I suddenly realized why the trout were rejecting both the natural duns and both of our imitations and the reason was drag, but not just common drag. It was unseen, or should I say unrealized drag being caused by the wind, and in addition our presentation angle factored into the problem.

The wind was blowing down and across the pool and although it was not a problem as far as it related to the casting, but coupled with our previous position we realized that presentation angle we were using was causing us to present the fly line broadside to the wind. Thus the wind was pushing the floating fly line faster than the currents, and even though we could not see the drag on the water surface the wind was in fact creating the unseen drag that the trout were very aware.

Therefore, even though everything appeared normal it wasn't and the thus the rejection of the naturals, our indicator dry fly and the nymph we were using. Once we changed our position and our presentation angle, and made an adjustment to the length of the dropper we were once again into trout.

The trout continued to ignore the natural duns and thus our dry imitations, even though we were now casting into the wind and not presenting the fly line broadside any longer. Our success came not on the dries, but on the nymphs. Once we had corrected the drag problem we were once again achieving suitable drifts with the nymphs and that is what the trout were feeding on at this time. All we had to do was monitor where in the water column the trout were feeding and then adjust the length of the dropper.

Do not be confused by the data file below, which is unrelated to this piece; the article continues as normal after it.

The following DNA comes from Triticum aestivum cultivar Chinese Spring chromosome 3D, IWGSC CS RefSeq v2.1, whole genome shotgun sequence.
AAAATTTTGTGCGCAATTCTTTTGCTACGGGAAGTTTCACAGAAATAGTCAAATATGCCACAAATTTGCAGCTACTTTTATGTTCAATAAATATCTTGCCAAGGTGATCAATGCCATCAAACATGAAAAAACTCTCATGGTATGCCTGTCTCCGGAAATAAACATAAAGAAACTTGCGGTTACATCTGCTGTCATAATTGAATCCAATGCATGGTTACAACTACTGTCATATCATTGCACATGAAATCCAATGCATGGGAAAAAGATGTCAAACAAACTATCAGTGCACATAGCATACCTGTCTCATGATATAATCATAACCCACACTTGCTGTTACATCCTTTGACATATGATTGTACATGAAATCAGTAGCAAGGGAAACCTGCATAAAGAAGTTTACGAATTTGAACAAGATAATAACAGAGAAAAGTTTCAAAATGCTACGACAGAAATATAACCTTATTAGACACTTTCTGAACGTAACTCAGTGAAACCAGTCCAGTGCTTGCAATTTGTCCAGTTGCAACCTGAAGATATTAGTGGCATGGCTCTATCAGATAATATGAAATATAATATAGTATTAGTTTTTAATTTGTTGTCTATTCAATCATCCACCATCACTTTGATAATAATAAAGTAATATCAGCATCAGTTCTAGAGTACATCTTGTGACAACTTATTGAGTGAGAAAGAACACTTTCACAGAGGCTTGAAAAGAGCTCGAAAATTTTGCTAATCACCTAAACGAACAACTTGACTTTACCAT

This reported adventure demonstrates that when fishing in hatch situations with a floating fly and a nymph you must consider several elements and make the right decisions based on the observations of the situation. To do so you must keep an open mind.

As the day progressed the wind became more and more of a factor and finally, at 4 P.M., when a massive storm moved in and end the fishing for the day. We hung around for three more hours hoping that the storm would end and we could resume fishing. Unfortunately, it was a series of storms that rolled through the area, and we finally gave up and went to dinner. All through the afternoon and evening hours we talked about what we had encountered, drew diagrams and analyzed every aspect of the situation trying to understand and burn the lesson into our fly fishing memories. Finally we called it a night, as we all knew that tomorrow would bring new challenges and new lessons to be learned. That is the beauty of fly fishing, no matter how good or frustrating the days fishing has been, tomorrow is a new day and the fishing is bound to be different and interesting. We will continue the coverage in part three.

Sysadmin Note
Part Three can be found here